On the same day that DFL Gov. Mark Dayton vetoed one of their top session bills, Republicans in the Minnesota House pressed forward on a transportation funding plan that faces an uncertain fate in the Senate.
Unlike the tax bill that Dayton rejected, the transportation measure is a proposed constitutional amendment, which means Dayton has no say in whether it appears on the November ballot for voters to decide.
The House voted 76-54 for the measure which asks voters to decide whether to take sales tax revenue from auto parts and repairs and spend it exclusively on roads and bridges.
Rep. Paul Torkelson, R- Hanska, the chair of the House transportation committee, said the amendment would capture about $250 million a year when fully implemented after five years.
"Everyone in this state depends on our infrastructure system of roads and bridges to get the goods and services they need to conduct their lives. We've hit this wall where we're approaching a time when all we can do is maintain. We need to do more than that. We need to build, and that's really what this is all about."
In an unusual alliance, Republicans are working with building trade labor unions to generate support for the amendment.
Jason George, legislative director of the International Union of Operating Engineers Local 49, said the proposed funding solution will put people to work.
"If we can get this done, building on what we did last year, we can create tens of thousands of good-paying, union construction jobs in this state. I don't think anybody is against that and more people should be for that."
But unions that represent public employees oppose the proposal, saying it would put funding for education, health care and other vital programs at risk.
Rep. Sandra Masin, DFL- Eagan, criticized Republicans for asking voters to decide transportation funding rather than taking the action themselves.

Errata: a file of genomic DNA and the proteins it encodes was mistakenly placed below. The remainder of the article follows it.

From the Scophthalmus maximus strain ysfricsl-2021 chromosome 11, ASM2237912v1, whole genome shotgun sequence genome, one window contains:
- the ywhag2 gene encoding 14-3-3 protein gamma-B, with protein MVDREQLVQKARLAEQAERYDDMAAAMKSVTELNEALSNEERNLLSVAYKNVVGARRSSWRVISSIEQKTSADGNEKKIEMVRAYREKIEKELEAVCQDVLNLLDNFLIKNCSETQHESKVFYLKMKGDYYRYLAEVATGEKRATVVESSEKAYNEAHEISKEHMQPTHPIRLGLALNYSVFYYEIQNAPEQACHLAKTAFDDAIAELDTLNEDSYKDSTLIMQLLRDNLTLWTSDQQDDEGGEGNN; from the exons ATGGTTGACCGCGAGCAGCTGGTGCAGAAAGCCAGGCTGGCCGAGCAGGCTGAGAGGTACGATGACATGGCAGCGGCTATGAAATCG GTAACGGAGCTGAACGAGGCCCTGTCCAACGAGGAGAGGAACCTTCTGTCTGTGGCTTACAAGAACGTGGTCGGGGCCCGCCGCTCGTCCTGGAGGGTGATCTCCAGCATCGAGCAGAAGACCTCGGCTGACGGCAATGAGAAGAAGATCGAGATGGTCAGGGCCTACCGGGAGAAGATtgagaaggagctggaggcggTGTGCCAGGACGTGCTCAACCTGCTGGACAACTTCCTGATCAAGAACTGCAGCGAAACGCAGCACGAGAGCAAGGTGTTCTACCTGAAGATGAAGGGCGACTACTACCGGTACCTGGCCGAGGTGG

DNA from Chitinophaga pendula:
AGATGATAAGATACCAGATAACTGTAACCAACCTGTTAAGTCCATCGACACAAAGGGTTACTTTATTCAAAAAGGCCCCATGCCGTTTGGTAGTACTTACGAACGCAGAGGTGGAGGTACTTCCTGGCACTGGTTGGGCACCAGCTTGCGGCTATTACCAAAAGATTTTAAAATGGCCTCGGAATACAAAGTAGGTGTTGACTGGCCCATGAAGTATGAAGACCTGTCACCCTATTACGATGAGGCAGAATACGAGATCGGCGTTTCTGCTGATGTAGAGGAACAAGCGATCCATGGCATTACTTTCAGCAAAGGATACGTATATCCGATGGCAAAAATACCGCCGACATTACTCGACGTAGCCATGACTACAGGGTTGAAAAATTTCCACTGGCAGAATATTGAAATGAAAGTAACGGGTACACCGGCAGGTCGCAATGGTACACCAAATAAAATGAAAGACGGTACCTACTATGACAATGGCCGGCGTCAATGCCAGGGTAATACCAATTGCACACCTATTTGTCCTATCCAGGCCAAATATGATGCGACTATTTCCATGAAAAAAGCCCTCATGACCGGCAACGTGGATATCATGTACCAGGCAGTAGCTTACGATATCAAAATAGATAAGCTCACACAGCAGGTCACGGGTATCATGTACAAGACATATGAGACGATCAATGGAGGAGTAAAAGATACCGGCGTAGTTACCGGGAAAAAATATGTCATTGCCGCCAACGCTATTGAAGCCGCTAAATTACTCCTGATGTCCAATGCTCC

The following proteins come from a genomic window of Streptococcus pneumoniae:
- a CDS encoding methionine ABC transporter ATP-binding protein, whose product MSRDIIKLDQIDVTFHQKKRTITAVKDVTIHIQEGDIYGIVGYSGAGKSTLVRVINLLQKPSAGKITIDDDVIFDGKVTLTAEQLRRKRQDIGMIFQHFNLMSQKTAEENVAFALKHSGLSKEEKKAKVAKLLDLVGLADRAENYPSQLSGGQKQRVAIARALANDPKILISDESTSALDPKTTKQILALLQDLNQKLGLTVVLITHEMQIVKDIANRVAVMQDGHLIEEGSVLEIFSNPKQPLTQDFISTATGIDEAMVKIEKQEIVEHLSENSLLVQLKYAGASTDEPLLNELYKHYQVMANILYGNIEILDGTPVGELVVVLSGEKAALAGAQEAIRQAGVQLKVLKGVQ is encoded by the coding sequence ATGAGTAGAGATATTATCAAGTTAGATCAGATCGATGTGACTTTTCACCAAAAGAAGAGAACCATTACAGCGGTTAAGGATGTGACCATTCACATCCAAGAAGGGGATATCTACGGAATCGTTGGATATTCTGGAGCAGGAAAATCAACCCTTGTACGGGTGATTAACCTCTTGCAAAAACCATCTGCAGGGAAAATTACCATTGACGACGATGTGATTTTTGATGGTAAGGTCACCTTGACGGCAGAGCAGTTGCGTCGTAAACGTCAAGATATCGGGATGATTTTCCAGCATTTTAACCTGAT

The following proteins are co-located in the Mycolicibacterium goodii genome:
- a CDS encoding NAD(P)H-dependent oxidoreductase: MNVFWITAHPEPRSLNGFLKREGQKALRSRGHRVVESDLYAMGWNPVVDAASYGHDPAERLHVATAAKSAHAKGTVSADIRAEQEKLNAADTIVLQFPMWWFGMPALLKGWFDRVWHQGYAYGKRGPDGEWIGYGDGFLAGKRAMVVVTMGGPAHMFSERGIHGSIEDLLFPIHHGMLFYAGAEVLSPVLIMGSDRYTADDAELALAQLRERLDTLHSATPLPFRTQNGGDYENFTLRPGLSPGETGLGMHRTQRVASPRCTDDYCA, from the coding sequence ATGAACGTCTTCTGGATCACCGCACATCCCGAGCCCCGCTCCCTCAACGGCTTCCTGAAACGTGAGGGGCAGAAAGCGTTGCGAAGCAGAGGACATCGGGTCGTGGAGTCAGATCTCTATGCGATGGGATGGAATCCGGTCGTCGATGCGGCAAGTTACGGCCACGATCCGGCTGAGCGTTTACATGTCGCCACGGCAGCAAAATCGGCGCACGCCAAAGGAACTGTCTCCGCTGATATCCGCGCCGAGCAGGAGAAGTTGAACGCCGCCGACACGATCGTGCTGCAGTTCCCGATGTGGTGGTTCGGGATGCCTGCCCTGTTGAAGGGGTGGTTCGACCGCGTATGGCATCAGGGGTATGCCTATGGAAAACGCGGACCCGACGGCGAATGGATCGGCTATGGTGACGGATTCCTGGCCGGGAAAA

"I challenge the House Republicans to come with a comprehensive transportation bill. I will vote for it. But I will not vote for the chicken way out."
The Senate would also need to pass the measure to place the proposed amendment on the statewide ballot in November, but that Senate vote might not happen.
Republican Senate Majority Leader Paul Gazelka said he doesn't have the votes needed for passage because no Democrats appear willing to support the proposal. His caucus has a narrow one-seat advantage, and some Senate Republicans oppose amending the state constitution.
Despite the dim prospects in the Senate, amendment supporters say they hope the House action helps change some minds there in the closing days of the session.
Senate Minority Leader Tom Bakk, DFL-Cook, said given that organized labor is divided on the issue, he doubts there is any support.
"There's been a lot of conversation in the halls about 'I don't want to be stuck in the middle of this fight between the public employee unions and the building trades unions,'" Bakk said. "So, people generally have said 'I'm not going to pick a side.' I think that's probably where people are at right now."